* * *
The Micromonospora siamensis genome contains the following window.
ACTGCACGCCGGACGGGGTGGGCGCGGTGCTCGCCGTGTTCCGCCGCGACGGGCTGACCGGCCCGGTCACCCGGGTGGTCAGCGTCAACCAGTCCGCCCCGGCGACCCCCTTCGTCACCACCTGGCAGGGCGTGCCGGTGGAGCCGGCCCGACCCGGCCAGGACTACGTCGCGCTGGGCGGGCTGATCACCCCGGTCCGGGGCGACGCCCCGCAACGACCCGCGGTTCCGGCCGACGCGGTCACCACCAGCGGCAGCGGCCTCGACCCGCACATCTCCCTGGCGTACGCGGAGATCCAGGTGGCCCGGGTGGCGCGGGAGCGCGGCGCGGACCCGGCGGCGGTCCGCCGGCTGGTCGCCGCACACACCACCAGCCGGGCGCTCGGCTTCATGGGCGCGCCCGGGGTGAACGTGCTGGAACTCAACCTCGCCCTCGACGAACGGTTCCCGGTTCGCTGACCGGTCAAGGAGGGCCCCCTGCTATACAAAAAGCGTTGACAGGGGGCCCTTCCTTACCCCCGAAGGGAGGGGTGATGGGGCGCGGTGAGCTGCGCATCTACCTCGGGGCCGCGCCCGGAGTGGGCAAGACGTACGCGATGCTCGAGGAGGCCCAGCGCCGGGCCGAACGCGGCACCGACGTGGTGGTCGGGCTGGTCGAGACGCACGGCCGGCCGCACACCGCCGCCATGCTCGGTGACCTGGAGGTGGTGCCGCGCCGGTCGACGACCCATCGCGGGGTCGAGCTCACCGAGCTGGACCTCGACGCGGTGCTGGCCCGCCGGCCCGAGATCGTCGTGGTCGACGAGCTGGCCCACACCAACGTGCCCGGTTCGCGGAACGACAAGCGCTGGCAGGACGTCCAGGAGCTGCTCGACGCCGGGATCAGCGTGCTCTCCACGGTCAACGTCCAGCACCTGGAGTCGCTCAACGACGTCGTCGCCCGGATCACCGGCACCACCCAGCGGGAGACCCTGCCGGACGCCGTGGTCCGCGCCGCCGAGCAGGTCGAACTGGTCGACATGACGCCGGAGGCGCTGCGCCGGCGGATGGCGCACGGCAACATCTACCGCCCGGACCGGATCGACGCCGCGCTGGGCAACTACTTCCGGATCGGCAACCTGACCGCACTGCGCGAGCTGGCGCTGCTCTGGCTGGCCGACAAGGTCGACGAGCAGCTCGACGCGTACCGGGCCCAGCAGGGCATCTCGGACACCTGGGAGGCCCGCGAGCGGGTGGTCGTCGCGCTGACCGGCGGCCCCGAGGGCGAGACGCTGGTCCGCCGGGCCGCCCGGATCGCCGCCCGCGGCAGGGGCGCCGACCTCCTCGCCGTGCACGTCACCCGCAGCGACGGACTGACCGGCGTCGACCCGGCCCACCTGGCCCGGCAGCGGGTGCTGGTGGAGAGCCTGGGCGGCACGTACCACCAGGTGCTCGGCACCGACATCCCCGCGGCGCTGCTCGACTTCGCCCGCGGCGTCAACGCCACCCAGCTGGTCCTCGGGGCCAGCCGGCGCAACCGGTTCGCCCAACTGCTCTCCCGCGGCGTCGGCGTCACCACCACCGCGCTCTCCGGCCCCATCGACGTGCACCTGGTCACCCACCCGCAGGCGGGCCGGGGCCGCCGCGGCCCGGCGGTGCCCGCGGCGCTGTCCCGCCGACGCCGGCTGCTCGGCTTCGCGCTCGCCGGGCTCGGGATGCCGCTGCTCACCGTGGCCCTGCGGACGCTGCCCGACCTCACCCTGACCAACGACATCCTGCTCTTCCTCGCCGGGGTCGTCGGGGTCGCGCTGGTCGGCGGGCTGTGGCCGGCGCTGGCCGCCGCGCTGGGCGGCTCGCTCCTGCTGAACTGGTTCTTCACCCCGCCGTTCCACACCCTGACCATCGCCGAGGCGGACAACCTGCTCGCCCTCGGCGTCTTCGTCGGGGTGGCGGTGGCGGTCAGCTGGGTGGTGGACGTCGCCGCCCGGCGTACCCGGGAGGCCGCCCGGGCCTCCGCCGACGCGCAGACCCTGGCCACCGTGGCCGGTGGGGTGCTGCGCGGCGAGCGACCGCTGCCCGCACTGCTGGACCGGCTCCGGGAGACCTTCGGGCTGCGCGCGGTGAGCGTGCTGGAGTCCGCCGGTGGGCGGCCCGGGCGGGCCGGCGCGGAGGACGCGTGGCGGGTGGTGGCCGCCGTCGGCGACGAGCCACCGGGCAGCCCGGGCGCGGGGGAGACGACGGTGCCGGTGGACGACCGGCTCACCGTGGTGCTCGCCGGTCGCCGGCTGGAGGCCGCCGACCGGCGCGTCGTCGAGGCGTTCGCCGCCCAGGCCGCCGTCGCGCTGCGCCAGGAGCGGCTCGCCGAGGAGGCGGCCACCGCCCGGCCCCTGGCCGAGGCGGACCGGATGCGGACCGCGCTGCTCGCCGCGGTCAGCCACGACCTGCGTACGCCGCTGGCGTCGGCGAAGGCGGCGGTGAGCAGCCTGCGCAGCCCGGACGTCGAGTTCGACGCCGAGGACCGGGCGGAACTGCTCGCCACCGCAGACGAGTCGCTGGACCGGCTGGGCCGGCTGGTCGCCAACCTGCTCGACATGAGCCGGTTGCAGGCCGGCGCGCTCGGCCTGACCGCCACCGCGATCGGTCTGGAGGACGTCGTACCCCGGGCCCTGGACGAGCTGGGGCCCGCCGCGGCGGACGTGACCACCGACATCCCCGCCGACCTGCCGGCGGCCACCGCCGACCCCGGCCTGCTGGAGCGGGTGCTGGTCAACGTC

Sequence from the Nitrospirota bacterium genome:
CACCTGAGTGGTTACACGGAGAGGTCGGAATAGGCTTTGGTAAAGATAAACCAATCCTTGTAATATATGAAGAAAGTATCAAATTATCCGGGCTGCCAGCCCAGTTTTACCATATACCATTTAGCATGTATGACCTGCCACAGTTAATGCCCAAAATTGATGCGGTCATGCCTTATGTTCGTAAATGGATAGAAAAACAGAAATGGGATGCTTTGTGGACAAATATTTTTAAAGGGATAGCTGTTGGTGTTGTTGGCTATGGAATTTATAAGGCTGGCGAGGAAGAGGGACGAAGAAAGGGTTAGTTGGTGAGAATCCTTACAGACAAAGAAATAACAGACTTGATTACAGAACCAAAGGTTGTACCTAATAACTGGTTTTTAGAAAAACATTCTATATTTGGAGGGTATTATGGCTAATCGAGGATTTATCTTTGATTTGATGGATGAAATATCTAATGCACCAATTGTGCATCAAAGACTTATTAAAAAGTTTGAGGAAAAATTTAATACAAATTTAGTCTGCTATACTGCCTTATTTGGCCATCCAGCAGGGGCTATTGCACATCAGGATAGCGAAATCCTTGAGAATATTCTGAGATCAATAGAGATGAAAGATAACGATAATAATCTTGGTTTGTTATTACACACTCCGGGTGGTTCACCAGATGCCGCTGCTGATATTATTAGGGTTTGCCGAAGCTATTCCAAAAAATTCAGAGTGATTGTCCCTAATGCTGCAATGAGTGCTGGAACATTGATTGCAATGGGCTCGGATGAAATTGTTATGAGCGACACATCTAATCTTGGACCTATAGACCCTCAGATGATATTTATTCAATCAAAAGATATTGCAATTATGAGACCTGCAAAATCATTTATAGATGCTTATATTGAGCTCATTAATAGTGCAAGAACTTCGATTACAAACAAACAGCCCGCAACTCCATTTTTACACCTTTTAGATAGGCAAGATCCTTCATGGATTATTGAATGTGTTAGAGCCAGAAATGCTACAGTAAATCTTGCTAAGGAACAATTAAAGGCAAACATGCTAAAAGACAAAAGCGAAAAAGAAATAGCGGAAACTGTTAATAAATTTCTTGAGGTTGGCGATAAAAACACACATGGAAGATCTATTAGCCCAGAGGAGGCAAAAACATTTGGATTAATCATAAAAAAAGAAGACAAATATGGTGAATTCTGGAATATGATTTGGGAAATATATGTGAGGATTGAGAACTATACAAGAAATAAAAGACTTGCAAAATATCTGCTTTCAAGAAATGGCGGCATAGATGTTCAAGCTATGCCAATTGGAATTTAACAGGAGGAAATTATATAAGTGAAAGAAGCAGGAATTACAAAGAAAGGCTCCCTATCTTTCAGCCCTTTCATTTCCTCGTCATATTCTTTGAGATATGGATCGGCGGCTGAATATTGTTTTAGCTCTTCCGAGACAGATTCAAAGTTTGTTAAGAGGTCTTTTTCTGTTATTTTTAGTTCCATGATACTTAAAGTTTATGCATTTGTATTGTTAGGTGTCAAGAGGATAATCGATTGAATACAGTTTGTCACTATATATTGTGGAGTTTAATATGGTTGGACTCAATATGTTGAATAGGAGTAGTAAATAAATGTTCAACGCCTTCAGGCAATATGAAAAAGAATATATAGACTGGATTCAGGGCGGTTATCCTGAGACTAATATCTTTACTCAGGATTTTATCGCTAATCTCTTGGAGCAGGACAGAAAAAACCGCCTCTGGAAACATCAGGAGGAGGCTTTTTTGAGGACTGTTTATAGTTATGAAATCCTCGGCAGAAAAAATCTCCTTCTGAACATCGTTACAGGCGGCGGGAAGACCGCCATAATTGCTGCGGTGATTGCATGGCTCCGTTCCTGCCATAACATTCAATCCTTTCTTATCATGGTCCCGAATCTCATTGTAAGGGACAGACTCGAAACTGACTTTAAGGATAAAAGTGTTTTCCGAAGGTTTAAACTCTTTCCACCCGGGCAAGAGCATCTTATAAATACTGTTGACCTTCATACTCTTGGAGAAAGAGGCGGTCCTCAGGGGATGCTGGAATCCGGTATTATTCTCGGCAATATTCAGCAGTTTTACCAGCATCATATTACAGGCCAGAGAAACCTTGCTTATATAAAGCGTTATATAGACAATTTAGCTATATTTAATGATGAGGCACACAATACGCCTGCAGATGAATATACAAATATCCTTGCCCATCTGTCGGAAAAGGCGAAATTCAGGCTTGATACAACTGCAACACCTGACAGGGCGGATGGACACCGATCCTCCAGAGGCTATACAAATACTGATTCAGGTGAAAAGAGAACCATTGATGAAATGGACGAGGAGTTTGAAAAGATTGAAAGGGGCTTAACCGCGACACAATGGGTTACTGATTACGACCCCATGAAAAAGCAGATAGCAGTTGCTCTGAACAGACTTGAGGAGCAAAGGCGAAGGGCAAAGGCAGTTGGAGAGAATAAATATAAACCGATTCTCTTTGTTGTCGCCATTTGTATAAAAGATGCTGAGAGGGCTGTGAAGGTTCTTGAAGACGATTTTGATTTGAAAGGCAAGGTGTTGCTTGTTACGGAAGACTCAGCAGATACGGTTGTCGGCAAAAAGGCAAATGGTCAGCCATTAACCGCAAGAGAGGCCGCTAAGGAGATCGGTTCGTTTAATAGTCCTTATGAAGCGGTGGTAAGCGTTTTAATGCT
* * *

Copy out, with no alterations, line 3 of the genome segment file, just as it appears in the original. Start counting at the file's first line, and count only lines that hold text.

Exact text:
Sequence from the Nitrospirota bacterium genome: